The Art of Manliness
Cormac McCarthy, The Road, and Carrying the Fire

The Art of Manliness

Play Episode Listen Later Dec 1, 2021 52:08


Once a year, I read The Road by Cormac McCarthy. It's a cathartic annual ritual for me. What is it about this novel that has such an impact on my soul and those of other readers? Who is the man who wrote it, and what was he trying to do with this story of a father and son struggling to survive in a post-apocalyptic landscape?For answers to these questions, I decided to talk to a foremost expert on McCarthy's work, as well as the literature of the American West in general. His name is Steven Frye and he's a professor of English, a novelist in his own right, and the author and editor of several books about the reclusive, philosophical author, including Understanding Cormac McCarthy. We begin our conversation with some background on McCarthy and a discussion of his distinctive style and themes, and why he avoids the limelight and prefers to hang out with scientists over fellow artists. We then dive into The Road, and Steve unpacks what inspired it, as well as the authors and books that influenced it. We then dig into the big themes of The Road, and how it can be read as a biblical allegory that wrestles with the existence of God. We delve into the tension which exists between the father and son in the book, and what it means to "carry the fire." We end our conversation with why reading The Road makes you feel both depressed and hopeful at the same time.A spoiler alert here: If you haven't read The Road yet, we do reveal some of the plot points in this discussion. Also, why haven't you read The Road yet?Resources Related to the PodcastOther books by Steven Frye, including his novel Dogwood CrossingMcCarthy's books mentioned in the show:The RoadAll the Pretty HorsesBlood MeridianThe Orchard KeeperNo Country for Old MenThe Sunset LimitedThe film adaptation of The RoadThe Santa Fe InstituteBrothers Karamazov by Fyodor Dostoevsky"Cat in the Rain" — short story by Ernest Hemingway"Indian Camp" — short story by Ernest HemingwayAoM Podcast #635: The Existentialist's Survival GuideAoM Article: Carry the FireAoM Article: Books So Good I've Read Them 2X (Or More!)Connect With Steven FryeSteve's website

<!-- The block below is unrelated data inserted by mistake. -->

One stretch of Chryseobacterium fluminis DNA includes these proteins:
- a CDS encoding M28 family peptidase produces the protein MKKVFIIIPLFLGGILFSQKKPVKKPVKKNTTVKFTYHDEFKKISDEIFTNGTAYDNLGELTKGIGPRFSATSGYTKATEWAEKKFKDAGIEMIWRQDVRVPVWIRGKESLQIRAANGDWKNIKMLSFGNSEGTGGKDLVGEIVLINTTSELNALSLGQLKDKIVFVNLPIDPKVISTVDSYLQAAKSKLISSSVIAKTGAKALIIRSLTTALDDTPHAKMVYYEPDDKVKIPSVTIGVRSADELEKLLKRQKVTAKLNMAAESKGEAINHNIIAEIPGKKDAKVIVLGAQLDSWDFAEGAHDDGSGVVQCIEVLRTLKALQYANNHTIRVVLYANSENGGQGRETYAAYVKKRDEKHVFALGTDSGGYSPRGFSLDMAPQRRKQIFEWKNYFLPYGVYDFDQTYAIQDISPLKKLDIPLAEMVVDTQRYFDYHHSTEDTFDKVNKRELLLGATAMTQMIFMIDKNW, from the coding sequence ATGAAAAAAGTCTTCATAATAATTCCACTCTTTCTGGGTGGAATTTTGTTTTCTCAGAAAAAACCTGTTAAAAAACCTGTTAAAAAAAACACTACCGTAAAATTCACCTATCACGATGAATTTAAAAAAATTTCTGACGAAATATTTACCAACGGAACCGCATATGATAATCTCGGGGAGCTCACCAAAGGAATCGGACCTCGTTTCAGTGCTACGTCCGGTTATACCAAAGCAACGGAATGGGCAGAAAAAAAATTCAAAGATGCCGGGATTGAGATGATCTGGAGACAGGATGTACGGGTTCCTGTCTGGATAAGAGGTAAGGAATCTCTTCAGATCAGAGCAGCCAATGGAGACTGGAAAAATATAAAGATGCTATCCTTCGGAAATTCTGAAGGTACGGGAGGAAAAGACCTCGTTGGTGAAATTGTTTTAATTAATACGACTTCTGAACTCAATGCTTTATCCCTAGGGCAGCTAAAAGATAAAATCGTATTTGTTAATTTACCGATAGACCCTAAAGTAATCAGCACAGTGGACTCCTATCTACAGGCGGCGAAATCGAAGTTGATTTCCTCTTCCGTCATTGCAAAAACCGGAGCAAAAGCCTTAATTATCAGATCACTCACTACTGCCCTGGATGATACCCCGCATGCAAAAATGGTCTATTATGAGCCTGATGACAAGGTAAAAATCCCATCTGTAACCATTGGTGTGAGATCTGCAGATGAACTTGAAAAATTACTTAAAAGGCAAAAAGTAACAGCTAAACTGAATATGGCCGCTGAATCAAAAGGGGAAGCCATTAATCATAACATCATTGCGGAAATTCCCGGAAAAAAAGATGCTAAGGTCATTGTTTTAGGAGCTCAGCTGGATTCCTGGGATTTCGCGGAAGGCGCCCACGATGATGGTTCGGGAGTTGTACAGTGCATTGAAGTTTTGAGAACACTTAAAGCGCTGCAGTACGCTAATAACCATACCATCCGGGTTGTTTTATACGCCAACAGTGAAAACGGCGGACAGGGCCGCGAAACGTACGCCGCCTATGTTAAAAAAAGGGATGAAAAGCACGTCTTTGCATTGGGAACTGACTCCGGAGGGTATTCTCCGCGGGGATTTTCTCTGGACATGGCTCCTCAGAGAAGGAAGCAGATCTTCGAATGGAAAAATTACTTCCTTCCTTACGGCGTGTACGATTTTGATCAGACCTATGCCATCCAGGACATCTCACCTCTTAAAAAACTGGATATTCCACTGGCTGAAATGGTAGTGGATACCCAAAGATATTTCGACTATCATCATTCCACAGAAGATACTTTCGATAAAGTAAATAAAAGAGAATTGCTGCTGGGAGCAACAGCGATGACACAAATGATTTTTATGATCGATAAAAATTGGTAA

SIX-GUN JUSTICE PODCAST
SIX-GUN CONVERSATIONS—STUART ROSEBROOK / HOLIDAY GIFT IDEAS

SIX-GUN JUSTICE PODCAST

Play Episode Listen Later Nov 24, 2021 28:56


Joining Rich for this Six-Gun Justice Conversations segment—which is especially designed with holiday gift giving in mind—is the editor of True West magazine, Stuart Rosebrook. A son of the American West, Stuart grew up in North Hollywood, California, but spent most of the summers of his youth at the Orme's Quarter Circle V-Bar Ranch Camp in northern Arizona. He has been a featured writer for Arizona Highways, Ranch and Reata, American Cowboy, and Camera & Darkroom. He was also a commentator for the John Wayne 100th Birthday DVD Edition of True Grit. Most recently, he assisted his late father, Jeb Rosebrook, publish his memoir, Junior Bonner: The Making of a Classic with Sam Peckinpah and Steve McQueen in the Summer of 1971.Support the show (https://www.paypal.com/donate?token=kRf2_NuEPxu37b9-4FZKmX0UAJ4ZdKVRhAgUrm-4gBj-CkNHowjeqW7Q4bYKdoyNoNgGhKTBK-OpQSh_)

Legends of the Old West
WILD BILL HICKOK Ep. 2 | “Showdown In Springfield”

Legends of the Old West

Play Episode Listen Later Nov 24, 2021 35:55


Wild Bill finishes his service with the Union army in the Civil War and then ends up in Springfield, Missouri. A new friendship turns sour and leads to the first recorded quick-draw gunfight in the American West. Hickok's legend as a frontiersman and a shootist grows when he travels the West as an army scout and survives several encounters with Cheyenne war parties. Join Black Barrel+ for ad-free episodes and bingeable seasons: blackbarrel.supportingcast.fm/join For more details, visit our website www.blackbarrelmedia.com and check out our social media pages. We're @OldWestPodcast on Facebook, Instagram and Twitter. This show is part of the Airwave Media podcast network. Please visit AirwaveMedia.com to check out other great podcasts like Ben Franklin's World, Once Upon A Crime, and many more. Learn more about your ad choices. Visit megaphone.fm/adchoices

KUNC's Colorado Edition
Sundown Towns Across The American West

KUNC's Colorado Edition

Play Episode Listen Later Nov 24, 2021 25:54